While the weather has largely been sunny, warm and humid across flood-ravaged portions of North and South Carolina, an incoming round of tropical downpours could exacerbate flooding and delay cleanup efforts.
While crests will continue to work downstream along the major rivers in the eastern part of the Carolinas into next week, some unprotected areas may stay flooded until the end of September or early October.
The Carolinas continue to deal with Florence's aftermath while flooding inundated other parts of the U.S. this week.
A round of severe weather will threaten communities across part of the interior Northeast with damaging winds and downpours into Friday evening.
Advances in weather science and technology and cooperation between government weather services and the American Weather Industry, have resulted in increasingly accurate tornado warnings. This has led to greatly reduced risk for such tragedies when warnings provide enough time to move people to safety when severe weather threatens.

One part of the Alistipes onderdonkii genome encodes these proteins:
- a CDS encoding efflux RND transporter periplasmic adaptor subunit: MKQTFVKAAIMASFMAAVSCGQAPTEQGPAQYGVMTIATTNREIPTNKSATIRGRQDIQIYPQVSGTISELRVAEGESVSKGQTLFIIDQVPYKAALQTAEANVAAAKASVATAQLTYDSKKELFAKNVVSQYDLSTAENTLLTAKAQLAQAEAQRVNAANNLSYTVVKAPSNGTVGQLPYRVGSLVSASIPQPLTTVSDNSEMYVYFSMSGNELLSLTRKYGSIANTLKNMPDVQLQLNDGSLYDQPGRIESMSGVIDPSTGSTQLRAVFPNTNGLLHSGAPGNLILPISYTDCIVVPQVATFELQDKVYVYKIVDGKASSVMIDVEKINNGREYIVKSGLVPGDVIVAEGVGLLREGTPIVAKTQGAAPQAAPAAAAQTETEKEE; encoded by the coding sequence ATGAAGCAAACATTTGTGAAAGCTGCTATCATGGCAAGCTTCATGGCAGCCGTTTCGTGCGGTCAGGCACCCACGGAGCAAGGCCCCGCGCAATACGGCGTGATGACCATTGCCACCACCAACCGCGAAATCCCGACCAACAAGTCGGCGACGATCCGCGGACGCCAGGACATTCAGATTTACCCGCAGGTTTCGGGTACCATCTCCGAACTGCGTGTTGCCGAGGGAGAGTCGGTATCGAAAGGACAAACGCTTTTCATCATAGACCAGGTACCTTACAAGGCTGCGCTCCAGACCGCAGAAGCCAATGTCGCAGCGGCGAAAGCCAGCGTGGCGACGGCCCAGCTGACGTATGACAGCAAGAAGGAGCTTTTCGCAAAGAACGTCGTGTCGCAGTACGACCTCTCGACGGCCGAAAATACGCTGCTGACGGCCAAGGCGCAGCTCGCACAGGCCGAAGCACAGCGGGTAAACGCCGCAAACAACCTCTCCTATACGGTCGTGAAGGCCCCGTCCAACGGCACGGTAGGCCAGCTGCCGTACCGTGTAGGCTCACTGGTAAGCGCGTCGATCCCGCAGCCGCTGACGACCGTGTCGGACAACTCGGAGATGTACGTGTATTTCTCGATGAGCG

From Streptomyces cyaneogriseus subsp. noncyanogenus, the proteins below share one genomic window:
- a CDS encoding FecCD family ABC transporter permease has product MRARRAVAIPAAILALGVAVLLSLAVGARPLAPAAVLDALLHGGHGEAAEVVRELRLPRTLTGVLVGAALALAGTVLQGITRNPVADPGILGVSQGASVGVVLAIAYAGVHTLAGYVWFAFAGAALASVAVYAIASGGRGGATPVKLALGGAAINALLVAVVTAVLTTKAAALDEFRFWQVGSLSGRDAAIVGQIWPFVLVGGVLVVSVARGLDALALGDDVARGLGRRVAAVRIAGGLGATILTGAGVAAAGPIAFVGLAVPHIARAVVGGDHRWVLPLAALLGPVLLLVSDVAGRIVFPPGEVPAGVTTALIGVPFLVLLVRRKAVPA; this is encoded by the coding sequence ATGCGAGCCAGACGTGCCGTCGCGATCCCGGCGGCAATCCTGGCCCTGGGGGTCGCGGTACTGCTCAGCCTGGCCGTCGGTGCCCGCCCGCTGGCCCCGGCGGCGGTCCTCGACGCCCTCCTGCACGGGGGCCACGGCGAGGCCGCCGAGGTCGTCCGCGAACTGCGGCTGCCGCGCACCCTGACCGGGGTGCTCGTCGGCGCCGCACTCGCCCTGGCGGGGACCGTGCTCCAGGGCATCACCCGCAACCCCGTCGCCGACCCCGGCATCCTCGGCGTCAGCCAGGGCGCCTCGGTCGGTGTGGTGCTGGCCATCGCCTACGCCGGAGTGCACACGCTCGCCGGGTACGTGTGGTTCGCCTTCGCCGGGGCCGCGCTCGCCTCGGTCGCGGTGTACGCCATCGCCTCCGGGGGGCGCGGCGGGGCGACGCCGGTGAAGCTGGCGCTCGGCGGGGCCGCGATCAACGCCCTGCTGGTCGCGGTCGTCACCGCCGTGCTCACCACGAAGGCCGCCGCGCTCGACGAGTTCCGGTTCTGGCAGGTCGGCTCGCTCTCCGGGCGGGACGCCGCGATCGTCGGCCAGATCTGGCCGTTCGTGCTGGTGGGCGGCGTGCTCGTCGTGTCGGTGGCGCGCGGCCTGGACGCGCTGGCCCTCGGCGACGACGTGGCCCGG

Ahead of a sweep of October-like air, damaging thunderstorms, including the risk of tornadoes, will march across the midwestern United States into Thursday night.
About 3.4 million chickens and turkeys and 5,500 hogs have been killed in floodwaters from Florence in North Carolina. Health and environmental concerns have been raised as flooded power plants, industrial sites, and animal-manure lagoons may leak toxic waste into drinking water.
The northeastern United States will be in the middle of an atmospheric battle zone into the end of September as waves of cool air begin to push out of Canada and tropical air fights back.